Review: Apple iPod shuffle (Third-Generation)
Pros: Apple’s smallest, lightest iPod yet, and first iPod shuffle with remote control functionality. Offers modestly better transfer speeds and audio quality than prior shuffle, replaces prior dock with simpler USB sync and charge cable. Adds VoiceOver feature to let you switch playlists, identify certain tracks, determine battery levels. Fall 2009: Now available in six total colors, and either 2GB or 4GB capacities.
Cons: Needlessly and seriously complicates controls by switching to a buttonless body, which cannot be controlled without Apple headphones or not-yet-manufactured third-party proprietary remote control solutions; presently next to useless with car or home stereos. Confusing interface will be hard for many users to totally grasp and use. Poor value as either a 4GB media player or 4GB flash drive. Very slow at file transfers by current iPod standards. Battery power diminished considerably from prior model. Boring design.
As with all iPods, Apple’s on-the-box listed capacity—here, 4 Gigabytes—is actually diminished somewhat once the iPod shuffle is actually formatted and given its system software. A blank 4GB shuffle actually has 3.77GB of storage space and 53.2MB of system software installed before the iTunes VoiceOver kit works its magic on song titles, adding anything from half a Megabyte to roughly 100 Megabytes of additional content to the device’s “Other” section in iTunes. Using VoiceOver also modestly increases transfer times.
At a minimum, English-language users can expect to have 3.7GB of usable storage space for music, which Apple calls “1,000 songs” at “nearly CD quality” 128kbps; this is more like 500 songs when purchasing new 256kbps iTunes Plus songs from the iTunes Store. As with prior shuffles, iTunes continues to offer an automatic checkbox to convert anything higher than 128kbps down to a 128kbps AAC file, which increases transfer times but enables the shuffle to hold closer to 1,000 songs.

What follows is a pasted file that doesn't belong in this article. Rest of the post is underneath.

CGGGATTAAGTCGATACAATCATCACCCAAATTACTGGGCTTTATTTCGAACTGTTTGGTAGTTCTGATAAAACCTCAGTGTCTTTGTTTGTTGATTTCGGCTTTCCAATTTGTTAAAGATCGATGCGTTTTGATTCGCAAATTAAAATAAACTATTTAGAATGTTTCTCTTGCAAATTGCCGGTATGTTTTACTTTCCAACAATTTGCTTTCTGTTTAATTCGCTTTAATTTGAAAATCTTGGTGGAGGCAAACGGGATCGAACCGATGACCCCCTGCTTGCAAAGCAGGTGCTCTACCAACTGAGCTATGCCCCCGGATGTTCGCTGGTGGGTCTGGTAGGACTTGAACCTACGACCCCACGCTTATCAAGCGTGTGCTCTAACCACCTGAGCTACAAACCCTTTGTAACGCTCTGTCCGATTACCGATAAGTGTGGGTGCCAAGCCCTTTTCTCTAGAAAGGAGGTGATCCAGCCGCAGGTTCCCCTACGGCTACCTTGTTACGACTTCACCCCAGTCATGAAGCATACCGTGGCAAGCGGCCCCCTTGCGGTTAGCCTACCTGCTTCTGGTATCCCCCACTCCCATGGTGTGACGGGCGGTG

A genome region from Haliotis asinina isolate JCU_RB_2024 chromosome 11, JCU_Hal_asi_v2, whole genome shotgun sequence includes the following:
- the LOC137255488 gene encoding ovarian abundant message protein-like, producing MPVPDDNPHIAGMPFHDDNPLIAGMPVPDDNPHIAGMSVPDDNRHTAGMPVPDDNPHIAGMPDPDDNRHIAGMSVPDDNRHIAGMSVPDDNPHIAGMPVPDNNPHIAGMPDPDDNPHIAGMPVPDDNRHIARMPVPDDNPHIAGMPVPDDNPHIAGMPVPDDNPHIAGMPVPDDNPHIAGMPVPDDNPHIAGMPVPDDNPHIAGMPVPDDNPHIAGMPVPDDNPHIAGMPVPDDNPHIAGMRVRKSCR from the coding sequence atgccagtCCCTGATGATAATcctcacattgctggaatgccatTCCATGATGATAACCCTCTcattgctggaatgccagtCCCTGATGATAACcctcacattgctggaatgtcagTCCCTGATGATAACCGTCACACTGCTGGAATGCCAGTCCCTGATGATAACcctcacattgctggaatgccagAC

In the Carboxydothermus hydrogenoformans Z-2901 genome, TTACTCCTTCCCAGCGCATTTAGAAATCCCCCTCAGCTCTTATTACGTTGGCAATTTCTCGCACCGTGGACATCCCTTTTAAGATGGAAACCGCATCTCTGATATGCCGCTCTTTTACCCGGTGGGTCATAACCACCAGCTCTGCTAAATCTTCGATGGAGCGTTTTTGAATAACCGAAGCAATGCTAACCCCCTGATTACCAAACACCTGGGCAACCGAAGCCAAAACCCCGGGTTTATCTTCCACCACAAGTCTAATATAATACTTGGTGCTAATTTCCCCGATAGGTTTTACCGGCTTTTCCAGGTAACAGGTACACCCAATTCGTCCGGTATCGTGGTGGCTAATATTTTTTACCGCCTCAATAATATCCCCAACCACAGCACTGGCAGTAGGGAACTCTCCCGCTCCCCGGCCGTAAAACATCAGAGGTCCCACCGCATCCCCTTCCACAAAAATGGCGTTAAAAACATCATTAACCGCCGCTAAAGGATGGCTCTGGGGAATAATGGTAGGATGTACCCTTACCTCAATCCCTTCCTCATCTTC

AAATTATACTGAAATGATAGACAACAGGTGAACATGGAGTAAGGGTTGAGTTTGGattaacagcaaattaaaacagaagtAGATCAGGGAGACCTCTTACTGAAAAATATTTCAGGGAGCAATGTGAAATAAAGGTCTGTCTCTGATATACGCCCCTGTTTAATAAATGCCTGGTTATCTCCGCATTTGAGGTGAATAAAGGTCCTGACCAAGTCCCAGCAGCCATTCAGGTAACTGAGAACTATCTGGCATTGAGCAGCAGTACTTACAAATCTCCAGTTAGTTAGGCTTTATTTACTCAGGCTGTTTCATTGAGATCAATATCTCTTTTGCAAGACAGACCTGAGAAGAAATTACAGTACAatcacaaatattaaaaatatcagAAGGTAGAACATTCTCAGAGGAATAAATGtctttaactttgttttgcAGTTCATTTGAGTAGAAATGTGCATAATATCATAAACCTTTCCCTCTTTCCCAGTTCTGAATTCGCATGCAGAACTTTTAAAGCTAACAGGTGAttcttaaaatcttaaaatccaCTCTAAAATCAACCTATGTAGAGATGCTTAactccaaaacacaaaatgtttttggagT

Though we initially ran some comparative transfer speed tests with a mixed format 1GB playlist comparing the third-generation shuffle against a second-generation shuffle and fourth-general iPod nano, we decided to redo them to make sure that VoiceOver and other factors wouldn’t interfere with the results. The initial playlist contained a number of files that worked on the nano, but not on the other devices, such that the two shuffles took longer to transfer files and yet didn’t even receive the full 1GB. Here, the iPod nano took just 1:27 for the full list, while the third-generation shuffle required 2:02 for the 392MB it could handle, and the second-generation iPod shuffle took 2:33 for the same songs. We didn’t feel comfortable comparing partial transfers to full ones, so we ran the test again.
Our second playlist consisted of 1GB of pure music, varying in format and bitrates. For this playlist, which transferred fully to all three devices, the third-generation shuffle required 5 minutes and 14 seconds of transfer time, the second-generation shuffle required 6 minutes and 44 seconds, and the fourth-generation iPod nano needed an identical 1 minute and 27 seconds to its prior performance—not surprising as it will generally take the same time to transfer whatever format of media it has to transfer. What this means, though, is that the current nano is actually 3.6 times faster than the current shuffle when given the same audio files to transfer.
Thus, in any case, the third-generation iPod shuffle lags considerably behind the current iPod nano in transfer speeds, though it improves a little on the sluggish second-generation shuffle’s times. If you’re planning to use the new shuffle as a flash drive, or completely refill with music, bear in mind that it may take 20 minutes from time of initial connection to the point when it’s ready to use, versus 6 minutes for the iPod nano; it’s only an improvement over the even worse prior shuffle.
We also tested transfers and playback of podcasts and audiobooks to the third-generation shuffle. Though audiobooks are synchronized into their own quasi-playlist, they’re oddly identified by VoiceOver as “Audiobook 1” and “Audiobook 2” rather than by name, while podcasts go into a separate quasi-playlist and similarly aren’t named; you can only skip forward and back through the tracks. Like several of its other recent products, the audiobook and podcast features feel a bit unfinished for a shipping Apple product; the company still has some work to do to make these features work as people might well expect them to.